Tuesday, May 26, 2009

California's Prop 8 Ruling Exemplifies California's Problems

Today's ruling by the California Supreme Court upholding Proposition 8 (which bans gay marriages) while also preserving the marriages that took place during the window in which it was legal, was certainly expected. The suit to begin with was a long shot, even though it was based on a solid argument about how the court found the right to begin with.

However, more than anything this ruling illustrates a few lessons we've learned today about that quirky state called California - for this ruling says more about the peculiarities of California than about anything else.

First, it illustrates just why California is in the financial mess its in. It's a state where any law - no matter how crazy - can be voted in by fifty percent of the population. The Supreme Court has just validated that there is nothing that the voters can't vote into law, even if it deprives groups of their "inalienable rights." Naturally, Californian's will vote in unfunded mandates - cake and ice cream and no bedtime. It is a mob-rule Democracy, completely unable to govern itself or rectify its financial problems, let alone protect minorities.

Secondly, just how will California enforce this new ruling, in which some gay people can be married and some cannot? Will everyone be required to carry around their marriage certificates now? How will gyms, health care companies, hospitals, etc. be able to distinguish between couples married during the California "window" and those married elsewhere in other states at other times? And what about couples who married in Massachusetts when marriage was legal in California? Are those couples "married"? The possibility for legal suits are mind boggling.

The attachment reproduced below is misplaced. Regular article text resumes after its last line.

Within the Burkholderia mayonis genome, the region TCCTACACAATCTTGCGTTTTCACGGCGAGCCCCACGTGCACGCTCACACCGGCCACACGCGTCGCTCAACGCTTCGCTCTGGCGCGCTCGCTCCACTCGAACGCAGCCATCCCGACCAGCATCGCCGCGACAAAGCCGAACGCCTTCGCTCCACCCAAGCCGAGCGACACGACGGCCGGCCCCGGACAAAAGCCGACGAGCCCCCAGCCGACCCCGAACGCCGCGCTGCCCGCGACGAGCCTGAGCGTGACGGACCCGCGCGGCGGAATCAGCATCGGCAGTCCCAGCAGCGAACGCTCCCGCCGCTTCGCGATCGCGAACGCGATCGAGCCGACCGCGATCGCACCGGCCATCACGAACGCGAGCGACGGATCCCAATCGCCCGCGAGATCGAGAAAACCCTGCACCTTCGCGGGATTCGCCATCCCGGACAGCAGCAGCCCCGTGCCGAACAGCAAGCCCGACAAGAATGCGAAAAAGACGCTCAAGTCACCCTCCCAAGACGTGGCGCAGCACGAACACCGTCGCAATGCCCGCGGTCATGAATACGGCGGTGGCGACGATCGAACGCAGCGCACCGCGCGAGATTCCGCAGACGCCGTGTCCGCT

But finally, perhaps most interestingly, the ruling - in which six of seven judges who a year ago ENCOURAGED gay people to get married saying it was an "inalienable right," now agree the right is in fact alienable - indicates just how much the court makes its decisions based on comfortable politics, rather than readings of the law. While it was comfortable to grant the right before the Amendment passed, it wasn't quite so comfortable to uphold it afterwards, especially when voters could simply go right back to the ballot box until they got the outcome they wanted. While this ruling may seem like a sage compromise, in fact the one thing its not is courageous - it simply punts the issue back to the voters, and creates an even bigger legal mess in the process.

Welcome to California. Just don't make any legal plans while you're there.

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